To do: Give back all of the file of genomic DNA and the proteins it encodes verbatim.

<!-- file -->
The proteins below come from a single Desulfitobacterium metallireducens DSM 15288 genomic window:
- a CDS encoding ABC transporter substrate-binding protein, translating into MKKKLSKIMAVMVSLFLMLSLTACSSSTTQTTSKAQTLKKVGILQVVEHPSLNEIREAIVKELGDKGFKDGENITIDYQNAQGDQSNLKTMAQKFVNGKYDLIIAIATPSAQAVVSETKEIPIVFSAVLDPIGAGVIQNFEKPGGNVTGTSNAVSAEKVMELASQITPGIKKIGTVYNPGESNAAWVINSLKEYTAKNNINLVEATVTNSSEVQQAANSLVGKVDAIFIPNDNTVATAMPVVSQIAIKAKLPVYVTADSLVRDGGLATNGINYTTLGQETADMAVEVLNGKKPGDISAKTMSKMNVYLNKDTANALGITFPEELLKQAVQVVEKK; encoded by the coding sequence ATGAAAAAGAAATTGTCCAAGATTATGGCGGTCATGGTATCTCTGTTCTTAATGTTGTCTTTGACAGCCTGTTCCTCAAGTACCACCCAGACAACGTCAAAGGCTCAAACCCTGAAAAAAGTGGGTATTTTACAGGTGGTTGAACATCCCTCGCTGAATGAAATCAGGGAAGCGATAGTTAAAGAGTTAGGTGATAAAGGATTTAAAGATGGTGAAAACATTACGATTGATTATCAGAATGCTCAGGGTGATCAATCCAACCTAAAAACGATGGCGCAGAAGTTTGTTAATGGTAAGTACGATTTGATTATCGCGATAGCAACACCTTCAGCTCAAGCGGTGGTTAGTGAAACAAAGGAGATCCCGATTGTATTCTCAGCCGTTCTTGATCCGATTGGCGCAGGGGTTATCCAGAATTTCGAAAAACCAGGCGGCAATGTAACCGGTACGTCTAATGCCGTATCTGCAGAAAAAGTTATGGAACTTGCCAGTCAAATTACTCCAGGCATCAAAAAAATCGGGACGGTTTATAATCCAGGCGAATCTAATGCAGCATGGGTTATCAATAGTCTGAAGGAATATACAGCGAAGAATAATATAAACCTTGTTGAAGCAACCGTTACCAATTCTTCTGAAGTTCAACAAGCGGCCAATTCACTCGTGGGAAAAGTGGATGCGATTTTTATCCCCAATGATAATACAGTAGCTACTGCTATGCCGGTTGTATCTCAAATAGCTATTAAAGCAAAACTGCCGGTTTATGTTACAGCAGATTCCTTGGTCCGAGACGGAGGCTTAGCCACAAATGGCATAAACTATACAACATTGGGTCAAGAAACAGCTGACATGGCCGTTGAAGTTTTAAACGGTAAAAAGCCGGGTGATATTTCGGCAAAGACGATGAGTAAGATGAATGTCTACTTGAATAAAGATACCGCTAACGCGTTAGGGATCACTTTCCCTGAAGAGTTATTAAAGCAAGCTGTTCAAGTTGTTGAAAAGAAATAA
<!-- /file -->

The proteins below come from a single Desulfitobacterium metallireducens DSM 15288 genomic window:
- a CDS encoding ABC transporter substrate-binding protein, translating into MKKKLSKIMAVMVSLFLMLSLTACSSSTTQTTSKAQTLKKVGILQVVEHPSLNEIREAIVKELGDKGFKDGENITIDYQNAQGDQSNLKTMAQKFVNGKYDLIIAIATPSAQAVVSETKEIPIVFSAVLDPIGAGVIQNFEKPGGNVTGTSNAVSAEKVMELASQITPGIKKIGTVYNPGESNAAWVINSLKEYTAKNNINLVEATVTNSSEVQQAANSLVGKVDAIFIPNDNTVATAMPVVSQIAIKAKLPVYVTADSLVRDGGLATNGINYTTLGQETADMAVEVLNGKKPGDISAKTMSKMNVYLNKDTANALGITFPEELLKQAVQVVEKK; encoded by the coding sequence ATGAAAAAGAAATTGTCCAAGATTATGGCGGTCATGGTATCTCTGTTCTTAATGTTGTCTTTGACAGCCTGTTCCTCAAGTACCACCCAGACAACGTCAAAGGCTCAAACCCTGAAAAAAGTGGGTATTTTACAGGTGGTTGAACATCCCTCGCTGAATGAAATCAGGGAAGCGATAGTTAAAGAGTTAGGTGATAAAGGATTTAAAGATGGTGAAAACATTACGATTGATTATCAGAATGCTCAGGGTGATCAATCCAACCTAAAAACGATGGCGCAGAAGTTTGTTAATGGTAAGTACGATTTGATTATCGCGATAGCAACACCTTCAGCTCAAGCGGTGGTTAGTGAAACAAAGGAGATCCCGATTGTATTCTCAGCCGTTCTTGATCCGATTGGCGCAGGGGTTATCCAGAATTTCGAAAAACCAGGCGGCAATGTAACCGGTACGTCTAATGCCGTATCTGCAGAAAAAGTTATGGAACTTGCCAGTCAAATTACTCCAGGCATCAAAAAAATCGGGACGGTTTATAATCCAGGCGAATCTAATGCAGCATGGGTTATCAATAGTCTGAAGGAATATACAGCGAAGAATAATATAAACCTTGTTGAAGCAACCGTTACCAATTCTTCTGAAGTTCAACAAGCGGCCAATTCACTCGTGGGAAAAGTGGATGCGATTTTTATCCCCAATGATAATACAGTAGCTACTGCTATGCCGGTTGTATCTCAAATAGCTATTAAAGCAAAACTGCCGGTTTATGTTACAGCAGATTCCTTGGTCCGAGACGGAGGCTTAGCCACAAATGGCATAAACTATACAACATTGGGTCAAGAAACAGCTGACATGGCCGTTGAAGTTTTAAACGGTAAAAAGCCGGGTGATATTTCGGCAAAGACGATGAGTAAGATGAATGTCTACTTGAATAAAGATACCGCTAACGCGTTAGGGATCACTTTCCCTGAAGAGTTATTAAAGCAAGCTGTTCAAGTTGTTGAAAAGAAATAA